The Mets are on their heels after getting swept in Atlanta even with aces R.A. Dickey and Johan Santana taking the hill. One thing that has categorized the 2012 Mets is resilience and that trait will be put to the test now, with six games against the first-place Nationals sandwiching a set with the 48-42 Dodgers. And if that isn’t enough, the Mets have to face serious roster questions, with the return of outfielders Jason Bay and Mike Baxter.
Right now the Mets’ roster is a mess. A traditional mix has 13 hitters and 12 pitchers, with the hitters broken down with two catchers, six infielders and five outfielders. Right now the Mets have 14 hitters and 11 pitchers and are carrying eight infielders and four outfielders.
Monday’s day off has allowed the team to carry one fewer pitcher but they will need to add another hurler sometime this week. Bay could be back as early as Tuesday while Baxter does not yet have a timetable (or a guarantee) for his return to the majors.
Further complicating things is that Lucas Duda is nursing a hamstring injury and has not started the past two games. The Mets sent him off for further evaluation while claiming they did not think a DL stint was likely. In past years that might have been cause for concern, with the jokesters among us claiming it meant gangrene was a possible future diagnosis.
So, let’s say Bay is ready to be activated Tuesday and Duda will be day-to-day for a few games. What will the Mets do?
Clearly they will have to make a move with an infielder. Ike Davis has broken out of his slump, so he is no longer under any consideration for a trip to Buffalo. The other starters seem set, so that leaves four players on the chopping block. Let’s look at them in alphabetical order:
Ronny Cedeno – The best fielder in the group. His bat is nothing special but his glove makes it unlikely that he will be cut.
Omar Quintanilla – Seemingly the most fungible in the group, Quintanilla held his own at shortstop in a brief trial and offers more offensive upside than Cedeno. Extremely likely to be claimed if exposed to other teams.
Justin Turner – Willing to play anywhere and a useful RHB off the bench. Can be optioned to the minors and not exposed to other teams.
Jordany Valdespin – A fan favorite who can also play the OF. Valdespin can be sent to the minors without being exposed to other clubs.
Hopefully, Sandy Alderson is working the phones to see if any of these four have trade value. Barring a last-minute deal, it appears Valdespin will be sent to the minors when Bay returns. While his ability to play the outfield is a definite plus, Valdespin needs regular at-bats and it does not do him any good to get a couple per week when he needs 20.
The real crunch will happen with the next transaction, when the Mets need to add a pitcher and drop a hitter. One could make a case for keeping (or dropping) any of the remaining three backups. It will be curious to see if Alderson thinks Turner’s bat outweighs his available option. Others might question if cutting Cedeno, a free agent acquisition, would truly have any effect on future low-cost free agent pickups.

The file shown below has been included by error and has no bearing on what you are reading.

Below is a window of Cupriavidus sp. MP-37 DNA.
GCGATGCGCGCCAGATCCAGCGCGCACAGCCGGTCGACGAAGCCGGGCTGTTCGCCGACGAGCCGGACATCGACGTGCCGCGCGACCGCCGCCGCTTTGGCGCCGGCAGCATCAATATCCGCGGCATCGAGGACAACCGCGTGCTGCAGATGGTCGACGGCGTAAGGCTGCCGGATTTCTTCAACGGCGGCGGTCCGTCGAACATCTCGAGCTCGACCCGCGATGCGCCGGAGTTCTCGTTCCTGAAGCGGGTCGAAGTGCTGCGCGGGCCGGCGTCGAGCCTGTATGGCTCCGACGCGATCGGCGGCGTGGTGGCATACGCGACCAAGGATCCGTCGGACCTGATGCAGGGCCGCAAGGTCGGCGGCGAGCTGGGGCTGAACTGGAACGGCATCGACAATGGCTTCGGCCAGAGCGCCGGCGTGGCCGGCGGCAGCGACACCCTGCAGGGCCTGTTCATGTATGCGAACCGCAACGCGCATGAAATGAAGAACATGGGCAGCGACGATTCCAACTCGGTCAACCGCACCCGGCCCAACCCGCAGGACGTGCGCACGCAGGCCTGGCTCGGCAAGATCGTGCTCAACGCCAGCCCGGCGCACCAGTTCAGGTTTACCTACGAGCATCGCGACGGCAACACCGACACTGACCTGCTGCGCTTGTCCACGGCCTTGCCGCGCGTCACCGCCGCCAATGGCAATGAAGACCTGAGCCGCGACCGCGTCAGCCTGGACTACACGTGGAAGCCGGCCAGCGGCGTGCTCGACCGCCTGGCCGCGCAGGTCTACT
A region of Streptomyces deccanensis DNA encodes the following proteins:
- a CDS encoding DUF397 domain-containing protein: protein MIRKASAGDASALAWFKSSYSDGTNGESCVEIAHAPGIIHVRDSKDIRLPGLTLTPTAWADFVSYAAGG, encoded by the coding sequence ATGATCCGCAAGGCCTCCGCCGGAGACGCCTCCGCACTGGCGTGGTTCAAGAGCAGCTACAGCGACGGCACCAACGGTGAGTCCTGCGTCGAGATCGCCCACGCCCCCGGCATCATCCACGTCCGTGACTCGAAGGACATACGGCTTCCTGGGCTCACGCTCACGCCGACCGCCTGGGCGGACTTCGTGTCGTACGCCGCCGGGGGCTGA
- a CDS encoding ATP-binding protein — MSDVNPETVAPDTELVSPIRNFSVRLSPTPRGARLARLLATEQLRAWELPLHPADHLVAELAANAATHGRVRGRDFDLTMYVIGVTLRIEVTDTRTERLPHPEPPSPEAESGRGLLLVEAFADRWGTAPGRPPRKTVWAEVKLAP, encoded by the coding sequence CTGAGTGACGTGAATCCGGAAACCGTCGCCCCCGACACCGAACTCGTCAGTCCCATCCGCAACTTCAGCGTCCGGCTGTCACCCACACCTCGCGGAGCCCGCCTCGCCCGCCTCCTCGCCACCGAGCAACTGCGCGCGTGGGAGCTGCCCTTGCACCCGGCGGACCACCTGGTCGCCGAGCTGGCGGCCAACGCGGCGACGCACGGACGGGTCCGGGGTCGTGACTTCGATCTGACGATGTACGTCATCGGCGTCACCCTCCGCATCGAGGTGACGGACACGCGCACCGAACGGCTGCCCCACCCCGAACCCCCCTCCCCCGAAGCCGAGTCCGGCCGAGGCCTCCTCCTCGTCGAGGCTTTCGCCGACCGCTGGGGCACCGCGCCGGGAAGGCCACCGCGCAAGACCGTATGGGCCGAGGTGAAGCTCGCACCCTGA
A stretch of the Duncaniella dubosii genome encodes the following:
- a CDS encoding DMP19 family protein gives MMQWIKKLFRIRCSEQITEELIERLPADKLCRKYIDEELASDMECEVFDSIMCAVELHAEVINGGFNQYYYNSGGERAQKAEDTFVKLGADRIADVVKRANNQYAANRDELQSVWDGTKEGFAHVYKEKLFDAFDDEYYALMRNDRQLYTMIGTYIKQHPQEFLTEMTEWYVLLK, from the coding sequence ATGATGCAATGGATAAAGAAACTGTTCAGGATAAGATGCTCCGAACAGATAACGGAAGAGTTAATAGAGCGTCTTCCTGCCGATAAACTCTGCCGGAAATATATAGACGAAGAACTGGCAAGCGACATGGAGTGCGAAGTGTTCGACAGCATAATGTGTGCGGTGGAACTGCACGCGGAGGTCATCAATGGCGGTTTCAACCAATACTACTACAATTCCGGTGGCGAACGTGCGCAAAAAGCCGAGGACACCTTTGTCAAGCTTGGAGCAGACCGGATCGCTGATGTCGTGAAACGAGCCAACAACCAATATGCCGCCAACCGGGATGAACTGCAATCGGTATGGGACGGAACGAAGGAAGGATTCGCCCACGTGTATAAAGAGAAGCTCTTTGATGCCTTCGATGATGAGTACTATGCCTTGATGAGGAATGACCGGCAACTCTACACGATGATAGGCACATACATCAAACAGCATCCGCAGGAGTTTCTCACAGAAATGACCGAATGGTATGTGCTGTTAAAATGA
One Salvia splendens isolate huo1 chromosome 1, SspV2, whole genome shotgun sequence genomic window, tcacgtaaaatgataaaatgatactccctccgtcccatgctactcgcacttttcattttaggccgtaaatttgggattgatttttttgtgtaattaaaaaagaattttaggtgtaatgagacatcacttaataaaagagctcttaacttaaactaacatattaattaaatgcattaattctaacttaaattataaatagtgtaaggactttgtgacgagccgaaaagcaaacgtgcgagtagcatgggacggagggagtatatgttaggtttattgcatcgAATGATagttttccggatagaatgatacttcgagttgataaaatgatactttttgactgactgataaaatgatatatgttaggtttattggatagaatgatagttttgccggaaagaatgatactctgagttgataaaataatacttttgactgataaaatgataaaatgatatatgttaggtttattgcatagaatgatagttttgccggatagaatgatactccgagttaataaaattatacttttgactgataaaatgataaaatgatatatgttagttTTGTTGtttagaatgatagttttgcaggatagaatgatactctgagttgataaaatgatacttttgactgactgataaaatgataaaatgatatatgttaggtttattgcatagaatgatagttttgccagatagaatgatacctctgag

Quintanilla is a lefty hitter, which in nearly any other organization would be a huge plus. However, the 2012 Mets are too lefty-heavy. But that doesn’t mean he should be the easy choice to go. It is never a good idea to squander assets and a guy who can play either middle infield position, hit a little and bat lefty is at the very least a trade chit.
Cedeno has done everything he was asked to do when signed with the club. He has provided major league quality defense while backing up the two middle infield positions. He’s also been very effective versus LHP, with an .852 OPS in 38 PA. Compare that to Turner, who has a .606 OPS versus southpaws this season.
Turner has been very good as a pinch-hitter, with a .348/.385/.435 line in 26 PA. Once again he has been outstanding coming through with runners on base. This year Turner has come to bat with 66 runners on base and he has driven in 14 of them, for a 21.2 OBI%. By contrast, Cedeno has come up with 48 runners on base, drove in seven for a 14.6 OBI%.
Would you rather have Turner pinch-hitting or Cedeno playing? Turner’s available option makes the decision for me.
This brings us to Baxter. If there is anyone who should not lose his job over injury, it should be the guy who willingly crashes into a wall to preserve the first no-hitter in franchise history. The fact that he had a .915 OPS and was 8-18 as a pinch-hitter makes the decision even easier. Meanwhile, Andres Torres is finally showing signs of life while Kirk Nieuwenhuis is fading.
Nieuwenhuis has a .642 OPS over his last 164 PA with a 31.1 K% in that span. Since June 16th, he’s come to the plate 60 times and 26 of those have ended in a strikeout (43.3 K%). And the sobering thing is that he has very few (none?) PA versus southpaws in that stretch.
While the infield decision is hard, this one is rather easy. Nieuwenhuis needs to go to the minors and work on making better contact, as well as getting a chance to hit versus LHP.
So, the Mets add Bay, a pitcher and Baxter over the next week or so and send Nieuwenhuis, Turner and Valdespin to the minors. Now they just have to call up the right pitcher and keep Bay on a short leash. Scott Hairston should not lose time to Bay and if anyone should platoon against RHP it should be the guy batting .222 in his last 387 ABs versus righties. Bay has 9 HR in those 387 ABs while Hairston has the same number in 246 fewer at-bats (9 HR, 141 ABs against RHP) while a member of the Mets.